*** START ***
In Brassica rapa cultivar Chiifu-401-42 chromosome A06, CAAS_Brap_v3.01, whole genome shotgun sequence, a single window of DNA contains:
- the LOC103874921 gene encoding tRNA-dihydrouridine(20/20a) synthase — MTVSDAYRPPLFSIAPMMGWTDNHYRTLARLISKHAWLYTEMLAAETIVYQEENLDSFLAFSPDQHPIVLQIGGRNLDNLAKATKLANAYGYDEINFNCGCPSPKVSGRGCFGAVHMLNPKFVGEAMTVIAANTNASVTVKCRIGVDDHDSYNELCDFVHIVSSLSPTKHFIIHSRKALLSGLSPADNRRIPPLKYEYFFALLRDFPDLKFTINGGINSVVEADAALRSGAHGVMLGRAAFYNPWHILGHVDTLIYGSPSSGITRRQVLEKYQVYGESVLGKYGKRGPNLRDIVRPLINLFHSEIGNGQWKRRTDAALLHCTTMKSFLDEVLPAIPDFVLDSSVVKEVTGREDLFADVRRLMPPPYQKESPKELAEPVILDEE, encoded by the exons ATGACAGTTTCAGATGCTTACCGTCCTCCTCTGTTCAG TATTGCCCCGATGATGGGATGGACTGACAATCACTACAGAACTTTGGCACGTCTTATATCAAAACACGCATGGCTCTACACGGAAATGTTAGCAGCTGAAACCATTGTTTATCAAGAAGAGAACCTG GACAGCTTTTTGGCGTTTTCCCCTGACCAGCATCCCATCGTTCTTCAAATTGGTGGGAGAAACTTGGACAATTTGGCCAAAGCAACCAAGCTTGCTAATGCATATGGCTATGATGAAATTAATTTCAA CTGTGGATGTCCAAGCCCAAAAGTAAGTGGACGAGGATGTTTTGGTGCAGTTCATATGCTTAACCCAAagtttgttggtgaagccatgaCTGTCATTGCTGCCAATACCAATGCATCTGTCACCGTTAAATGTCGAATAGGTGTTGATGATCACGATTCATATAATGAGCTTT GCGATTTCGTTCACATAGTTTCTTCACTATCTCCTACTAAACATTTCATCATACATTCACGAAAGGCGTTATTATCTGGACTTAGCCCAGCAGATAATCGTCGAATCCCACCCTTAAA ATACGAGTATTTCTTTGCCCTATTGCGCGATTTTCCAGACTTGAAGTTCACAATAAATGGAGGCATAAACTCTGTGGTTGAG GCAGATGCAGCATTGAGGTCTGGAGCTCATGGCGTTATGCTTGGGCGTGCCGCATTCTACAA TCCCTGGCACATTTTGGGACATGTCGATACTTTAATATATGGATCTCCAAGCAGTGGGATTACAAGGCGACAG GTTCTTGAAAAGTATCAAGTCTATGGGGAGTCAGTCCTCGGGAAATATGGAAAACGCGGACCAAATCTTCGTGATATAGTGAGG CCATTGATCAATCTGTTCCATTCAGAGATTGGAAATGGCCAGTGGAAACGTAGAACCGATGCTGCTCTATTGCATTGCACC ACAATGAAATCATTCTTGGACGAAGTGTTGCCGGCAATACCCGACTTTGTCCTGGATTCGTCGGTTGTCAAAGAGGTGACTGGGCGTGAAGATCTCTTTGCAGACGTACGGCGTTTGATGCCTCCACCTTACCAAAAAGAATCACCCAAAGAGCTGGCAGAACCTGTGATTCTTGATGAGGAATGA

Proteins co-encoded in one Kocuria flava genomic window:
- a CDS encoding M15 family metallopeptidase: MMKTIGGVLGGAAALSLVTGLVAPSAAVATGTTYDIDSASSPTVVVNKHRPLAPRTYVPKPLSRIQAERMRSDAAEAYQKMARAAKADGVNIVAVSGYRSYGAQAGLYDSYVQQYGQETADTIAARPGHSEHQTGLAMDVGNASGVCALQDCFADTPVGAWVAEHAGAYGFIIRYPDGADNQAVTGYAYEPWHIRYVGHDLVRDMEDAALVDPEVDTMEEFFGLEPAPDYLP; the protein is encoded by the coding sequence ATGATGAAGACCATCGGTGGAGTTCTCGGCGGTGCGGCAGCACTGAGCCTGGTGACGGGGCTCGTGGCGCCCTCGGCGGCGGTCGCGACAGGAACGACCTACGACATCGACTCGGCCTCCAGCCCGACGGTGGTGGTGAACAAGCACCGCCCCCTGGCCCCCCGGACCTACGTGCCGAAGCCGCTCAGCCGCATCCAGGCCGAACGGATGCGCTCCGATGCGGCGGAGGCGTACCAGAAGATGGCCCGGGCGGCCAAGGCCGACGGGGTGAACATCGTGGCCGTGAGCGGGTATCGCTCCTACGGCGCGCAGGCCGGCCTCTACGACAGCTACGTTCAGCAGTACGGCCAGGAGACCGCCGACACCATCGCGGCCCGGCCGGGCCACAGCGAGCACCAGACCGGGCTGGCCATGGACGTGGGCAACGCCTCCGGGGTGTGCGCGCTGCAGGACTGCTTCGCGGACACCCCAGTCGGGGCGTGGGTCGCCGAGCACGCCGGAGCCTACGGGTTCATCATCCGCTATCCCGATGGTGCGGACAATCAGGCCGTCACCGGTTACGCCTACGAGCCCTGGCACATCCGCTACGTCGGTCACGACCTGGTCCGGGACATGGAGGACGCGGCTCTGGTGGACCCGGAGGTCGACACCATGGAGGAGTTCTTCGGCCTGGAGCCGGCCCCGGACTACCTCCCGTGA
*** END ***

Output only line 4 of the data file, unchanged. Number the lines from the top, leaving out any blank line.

- a CDS encoding M15 family metallopeptidase: MMKTIGGVLGGAAALSLVTGLVAPSAAVATGTTYDIDSASSPTVVVNKHRPLAPRTYVPKPLSRIQAERMRSDAAEAYQKMARAAKADGVNIVAVSGYRSYGAQAGLYDSYVQQYGQETADTIAARPGHSEHQTGLAMDVGNASGVCALQDCFADTPVGAWVAEHAGAYGFIIRYPDGADNQAVTGYAYEPWHIRYVGHDLVRDMEDAALVDPEVDTMEEFFGLEPAPDYLP; the protein is encoded by the coding sequence ATGATGAAGACCATCGGTGGAGTTCTCGGCGGTGCGGCAGCACTGAGCCTGGTGACGGGGCTCGTGGCGCCCTCGGCGGCGGTCGCGACAGGAACGACCTACGACATCGACTCGGCCTCCAGCCCGACGGTGGTGGTGAACAAGCACCGCCCCCTGGCCCCCCGGACCTACGTGCCGAAGCCGCTCAGCCGCATCCAGGCCGAACGGATGCGCTCCGATGCGGCGGAGGCGTACCAGAAGATGGCCCGGGCGGCCAAGGCCGACGGGGTGAACATCGTGGCCGTGAGCGGGTATCGCTCCTACGGCGCGCAGGCCGGCCTCTACGACAGCTACGTTCAGCAGTACGGCCAGGAGACCGCCGACACCATCGCGGCCCGGCCGGGCCACAGCGAGCACCAGACCGGGCTGGCCATGGACGTGGGCAACGCCTCCGGGGTGTGCGCGCTGCAGGACTGCTTCGCGGACACCCCAGTCGGGGCGTGGGTCGCCGAGCACGCCGGAGCCTACGGGTTCATCATCCGCTATCCCGATGGTGCGGACAATCAGGCCGTCACCGGTTACGCCTACGAGCCCTGGCACATCCGCTACGTCGGTCACGACCTGGTCCGGGACATGGAGGACGCGGCTCTGGTGGACCCGGAGGTCGACACCATGGAGGAGTTCTTCGGCCTGGAGCCGGCCCCGGACTACCTCCCGTGA